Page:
My aim is to help prepare students to achieve their greatest potential as scholars and informed citizens. In my classes and in working with students in debate and mock trial, my aim is to help students form, analyze, and criticize a range of types of argumentation and enhance their advocacy skills. My work in information science aims to help students become active and effective participants in the intellectual life of scholars.
HC 231: Oral Argument and Advocacy
HC 231: Public Speaking
HC 301: Network Analysis
HC 477: Thesis prospectus
Speech, Debate & Mock Trial »
Professor Jacobsen leads Oregon Forensics which includes the debate and mock trial teams. Oregon Forensics provides all Oregon students the opportunity to translate what they learn in the classroom into a variety of different contexts, and to carefully and deeply consider different points of view on a broad range of important social and political topics.
Dr. Jacobsen was a highly decorated debater during his undergraduate years at the University of Oregon. As a forensics educator, Jacobsen has led strong teams to national success at Cornell, University of Vermont, and University of Alaska - Anchorage. Since arriving at Oregon in 2013, his teams have consistently risen in national rankings, including a 2022 National Championship. Under his leadership the number of students participating in debate and mock trial has grown rapidly and several important new initiatives are now underway, including scholarships, an energized alumni network, and deepening partnerships with leaders and institutions on and off campus.
With regional colleagues, Dr. Jacobsen has taken a lead in developing a new format of college policy debate designed to better meet the needs of contemporary students, emphasizing education, community, and competition.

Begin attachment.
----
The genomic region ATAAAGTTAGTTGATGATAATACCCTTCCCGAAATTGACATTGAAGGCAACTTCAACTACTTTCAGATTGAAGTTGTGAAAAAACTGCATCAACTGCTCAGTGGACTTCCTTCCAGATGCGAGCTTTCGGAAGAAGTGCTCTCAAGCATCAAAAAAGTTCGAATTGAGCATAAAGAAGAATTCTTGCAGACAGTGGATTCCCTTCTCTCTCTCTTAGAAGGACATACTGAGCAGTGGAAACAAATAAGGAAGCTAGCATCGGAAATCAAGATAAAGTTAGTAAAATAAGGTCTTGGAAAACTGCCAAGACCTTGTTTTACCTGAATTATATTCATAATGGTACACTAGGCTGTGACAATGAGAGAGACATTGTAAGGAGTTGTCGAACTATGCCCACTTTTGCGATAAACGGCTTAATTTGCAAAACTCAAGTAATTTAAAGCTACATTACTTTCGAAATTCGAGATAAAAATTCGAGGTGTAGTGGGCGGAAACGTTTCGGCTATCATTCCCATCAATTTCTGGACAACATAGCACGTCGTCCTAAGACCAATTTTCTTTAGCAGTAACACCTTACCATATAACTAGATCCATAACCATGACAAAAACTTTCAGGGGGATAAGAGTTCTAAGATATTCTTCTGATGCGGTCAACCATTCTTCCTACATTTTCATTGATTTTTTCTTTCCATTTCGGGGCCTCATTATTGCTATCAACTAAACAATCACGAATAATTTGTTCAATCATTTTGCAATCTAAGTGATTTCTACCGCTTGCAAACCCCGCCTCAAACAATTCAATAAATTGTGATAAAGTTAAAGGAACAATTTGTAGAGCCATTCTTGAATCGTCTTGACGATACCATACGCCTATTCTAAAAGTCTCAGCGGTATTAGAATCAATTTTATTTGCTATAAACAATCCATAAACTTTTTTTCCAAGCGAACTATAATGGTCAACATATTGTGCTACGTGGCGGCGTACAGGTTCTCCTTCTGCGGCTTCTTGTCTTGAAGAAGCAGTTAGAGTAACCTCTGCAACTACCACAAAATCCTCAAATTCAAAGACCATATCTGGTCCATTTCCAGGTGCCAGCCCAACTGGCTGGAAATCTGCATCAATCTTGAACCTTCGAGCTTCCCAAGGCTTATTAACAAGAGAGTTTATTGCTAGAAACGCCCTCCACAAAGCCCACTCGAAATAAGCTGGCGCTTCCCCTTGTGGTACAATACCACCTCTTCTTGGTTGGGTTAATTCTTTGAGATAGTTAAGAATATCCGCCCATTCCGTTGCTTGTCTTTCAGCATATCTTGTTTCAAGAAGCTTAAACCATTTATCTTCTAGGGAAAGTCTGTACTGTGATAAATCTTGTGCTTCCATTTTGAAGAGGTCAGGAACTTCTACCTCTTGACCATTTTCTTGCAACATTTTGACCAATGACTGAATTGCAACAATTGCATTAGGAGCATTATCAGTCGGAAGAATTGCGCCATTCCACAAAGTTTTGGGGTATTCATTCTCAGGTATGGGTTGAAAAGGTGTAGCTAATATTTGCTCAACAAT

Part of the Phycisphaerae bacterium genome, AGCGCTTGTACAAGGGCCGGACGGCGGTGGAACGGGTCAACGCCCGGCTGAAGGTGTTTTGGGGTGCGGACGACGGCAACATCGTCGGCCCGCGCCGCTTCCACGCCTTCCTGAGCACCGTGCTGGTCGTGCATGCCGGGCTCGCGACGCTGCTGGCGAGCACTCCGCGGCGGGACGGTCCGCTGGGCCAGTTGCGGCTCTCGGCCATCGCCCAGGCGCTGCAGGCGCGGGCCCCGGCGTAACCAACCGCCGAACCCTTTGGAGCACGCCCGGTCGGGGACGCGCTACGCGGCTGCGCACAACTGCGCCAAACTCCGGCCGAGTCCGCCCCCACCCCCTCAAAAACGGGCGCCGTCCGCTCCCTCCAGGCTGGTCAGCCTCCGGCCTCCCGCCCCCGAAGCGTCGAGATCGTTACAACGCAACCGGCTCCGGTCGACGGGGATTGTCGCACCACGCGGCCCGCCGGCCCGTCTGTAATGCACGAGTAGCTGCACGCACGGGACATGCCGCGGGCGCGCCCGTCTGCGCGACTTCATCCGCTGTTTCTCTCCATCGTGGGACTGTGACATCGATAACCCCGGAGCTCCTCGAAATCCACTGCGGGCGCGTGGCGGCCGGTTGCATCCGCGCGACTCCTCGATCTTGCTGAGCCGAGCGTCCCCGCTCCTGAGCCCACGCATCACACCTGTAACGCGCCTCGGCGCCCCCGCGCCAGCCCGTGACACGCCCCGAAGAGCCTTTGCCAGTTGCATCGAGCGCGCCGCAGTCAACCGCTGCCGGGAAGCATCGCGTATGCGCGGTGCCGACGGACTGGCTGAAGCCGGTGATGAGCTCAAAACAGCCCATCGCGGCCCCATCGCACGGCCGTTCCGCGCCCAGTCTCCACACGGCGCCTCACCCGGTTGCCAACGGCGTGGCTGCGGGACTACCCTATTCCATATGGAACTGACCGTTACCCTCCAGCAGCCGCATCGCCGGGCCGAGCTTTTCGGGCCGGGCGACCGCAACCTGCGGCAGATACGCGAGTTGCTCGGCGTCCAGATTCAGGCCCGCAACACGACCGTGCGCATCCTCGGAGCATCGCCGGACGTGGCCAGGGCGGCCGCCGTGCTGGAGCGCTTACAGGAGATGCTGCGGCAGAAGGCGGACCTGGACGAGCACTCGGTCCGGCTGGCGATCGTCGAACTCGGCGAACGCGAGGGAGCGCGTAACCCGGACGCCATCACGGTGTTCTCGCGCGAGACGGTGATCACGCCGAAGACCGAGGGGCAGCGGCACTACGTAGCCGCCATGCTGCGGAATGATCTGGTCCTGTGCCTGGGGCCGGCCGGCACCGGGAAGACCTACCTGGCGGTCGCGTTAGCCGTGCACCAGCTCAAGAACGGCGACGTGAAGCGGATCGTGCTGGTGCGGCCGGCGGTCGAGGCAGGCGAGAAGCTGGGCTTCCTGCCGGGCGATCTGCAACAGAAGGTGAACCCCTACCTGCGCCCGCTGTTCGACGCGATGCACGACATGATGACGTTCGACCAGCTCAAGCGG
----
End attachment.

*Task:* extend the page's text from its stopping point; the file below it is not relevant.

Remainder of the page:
Ph.D., Information Science, University of Michigan - Ann Arbor, 2014
B.S., Sociology, University of Oregon, 2002
Research Interests & Current Projects
Trond Jacobsen's prior professional experiences in college forensics, political campaigns, and as a law librarian reveal an abiding interest in how scholarly knowledge is produced, disseminated, preserved, and used - particularly in argumentative or adversarial contexts. He studies these processes in specialized contexts such as legal proceedings, scholarly communications networks, laboratories, political campaigns, cultural heritage institutions, and debate competitions. His dissertation "The Identity of Evidence: Documentary Evidence in the Federal Acknowledgement Process" analyzes how petitioning tribes mobilize records, and how federal officials interpret those records as documentary evidence in an administrative proceeding used to determine whether the petitioners merit tribal status under federal law.
For a complete publication list see Professor Jacobsen's Curriculum Vitae.
- 2013, "Invoking Collective Memory: Mapping the Emergence of a Concept in Archival Studies" (Jacobsen T, Punzalan R, Hedstrom M), Archival Science, 13: 217-251.
- 2012, "Reusing Scientific Data: How Earthquake Engineering Researchers Assess the Reusability of Colleagues’ Data" (Faniel I, Jacobsen T), Computer Supported Cooperative Work, 19(3-4): 355-375.